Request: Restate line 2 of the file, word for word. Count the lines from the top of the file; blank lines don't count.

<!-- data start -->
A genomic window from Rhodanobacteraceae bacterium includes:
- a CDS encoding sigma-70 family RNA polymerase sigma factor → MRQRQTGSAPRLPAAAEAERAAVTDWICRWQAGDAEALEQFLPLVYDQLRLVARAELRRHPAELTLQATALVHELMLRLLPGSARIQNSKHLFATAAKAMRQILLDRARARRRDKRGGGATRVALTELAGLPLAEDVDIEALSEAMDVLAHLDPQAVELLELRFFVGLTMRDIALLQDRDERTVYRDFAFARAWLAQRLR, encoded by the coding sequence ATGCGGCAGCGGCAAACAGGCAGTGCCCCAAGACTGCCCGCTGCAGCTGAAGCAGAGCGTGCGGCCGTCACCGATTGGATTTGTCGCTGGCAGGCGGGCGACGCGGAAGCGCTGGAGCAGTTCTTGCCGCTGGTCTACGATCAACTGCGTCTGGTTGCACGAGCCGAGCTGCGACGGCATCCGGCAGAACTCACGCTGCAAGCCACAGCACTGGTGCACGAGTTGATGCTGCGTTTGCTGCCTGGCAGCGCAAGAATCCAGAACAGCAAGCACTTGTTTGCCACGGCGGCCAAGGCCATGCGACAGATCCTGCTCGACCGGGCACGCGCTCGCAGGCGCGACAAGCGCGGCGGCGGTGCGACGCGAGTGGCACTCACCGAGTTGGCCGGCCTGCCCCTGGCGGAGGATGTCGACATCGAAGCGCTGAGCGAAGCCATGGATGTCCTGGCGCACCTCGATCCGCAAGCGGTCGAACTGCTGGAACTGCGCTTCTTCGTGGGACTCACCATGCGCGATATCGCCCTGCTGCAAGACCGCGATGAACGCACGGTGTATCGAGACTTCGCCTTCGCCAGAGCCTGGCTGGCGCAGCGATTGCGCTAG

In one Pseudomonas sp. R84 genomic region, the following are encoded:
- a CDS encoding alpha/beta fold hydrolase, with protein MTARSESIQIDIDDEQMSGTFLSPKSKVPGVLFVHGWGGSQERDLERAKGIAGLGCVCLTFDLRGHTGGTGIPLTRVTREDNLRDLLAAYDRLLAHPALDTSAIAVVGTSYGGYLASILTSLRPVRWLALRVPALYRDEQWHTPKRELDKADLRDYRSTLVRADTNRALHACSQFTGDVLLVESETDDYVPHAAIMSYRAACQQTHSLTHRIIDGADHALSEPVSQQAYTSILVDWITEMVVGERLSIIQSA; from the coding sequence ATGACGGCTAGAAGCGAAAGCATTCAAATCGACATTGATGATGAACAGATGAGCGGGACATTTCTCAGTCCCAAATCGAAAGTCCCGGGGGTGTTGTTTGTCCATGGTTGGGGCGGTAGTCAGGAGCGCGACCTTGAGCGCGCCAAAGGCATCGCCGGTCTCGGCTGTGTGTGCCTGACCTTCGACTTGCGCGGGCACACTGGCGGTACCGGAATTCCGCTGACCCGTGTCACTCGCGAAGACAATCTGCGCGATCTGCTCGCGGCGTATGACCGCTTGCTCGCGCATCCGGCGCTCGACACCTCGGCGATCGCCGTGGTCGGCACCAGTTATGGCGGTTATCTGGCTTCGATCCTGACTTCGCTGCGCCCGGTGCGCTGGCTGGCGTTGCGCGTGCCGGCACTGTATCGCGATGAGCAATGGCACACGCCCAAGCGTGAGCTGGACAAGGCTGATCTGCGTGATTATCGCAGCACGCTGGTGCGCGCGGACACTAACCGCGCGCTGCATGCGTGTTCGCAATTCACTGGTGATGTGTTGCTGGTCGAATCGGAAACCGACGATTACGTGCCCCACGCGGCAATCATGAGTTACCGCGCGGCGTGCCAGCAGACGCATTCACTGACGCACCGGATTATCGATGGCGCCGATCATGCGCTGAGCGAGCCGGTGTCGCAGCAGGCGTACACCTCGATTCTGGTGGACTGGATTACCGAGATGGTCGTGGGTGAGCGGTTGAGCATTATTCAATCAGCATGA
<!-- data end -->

- a CDS encoding sigma-70 family RNA polymerase sigma factor → MRQRQTGSAPRLPAAAEAERAAVTDWICRWQAGDAEALEQFLPLVYDQLRLVARAELRRHPAELTLQATALVHELMLRLLPGSARIQNSKHLFATAAKAMRQILLDRARARRRDKRGGGATRVALTELAGLPLAEDVDIEALSEAMDVLAHLDPQAVELLELRFFVGLTMRDIALLQDRDERTVYRDFAFARAWLAQRLR, encoded by the coding sequence ATGCGGCAGCGGCAAACAGGCAGTGCCCCAAGACTGCCCGCTGCAGCTGAAGCAGAGCGTGCGGCCGTCACCGATTGGATTTGTCGCTGGCAGGCGGGCGACGCGGAAGCGCTGGAGCAGTTCTTGCCGCTGGTCTACGATCAACTGCGTCTGGTTGCACGAGCCGAGCTGCGACGGCATCCGGCAGAACTCACGCTGCAAGCCACAGCACTGGTGCACGAGTTGATGCTGCGTTTGCTGCCTGGCAGCGCAAGAATCCAGAACAGCAAGCACTTGTTTGCCACGGCGGCCAAGGCCATGCGACAGATCCTGCTCGACCGGGCACGCGCTCGCAGGCGCGACAAGCGCGGCGGCGGTGCGACGCGAGTGGCACTCACCGAGTTGGCCGGCCTGCCCCTGGCGGAGGATGTCGACATCGAAGCGCTGAGCGAAGCCATGGATGTCCTGGCGCACCTCGATCCGCAAGCGGTCGAACTGCTGGAACTGCGCTTCTTCGTGGGACTCACCATGCGCGATATCGCCCTGCTGCAAGACCGCGATGAACGCACGGTGTATCGAGACTTCGCCTTCGCCAGAGCCTGGCTGGCGCAGCGATTGCGCTAG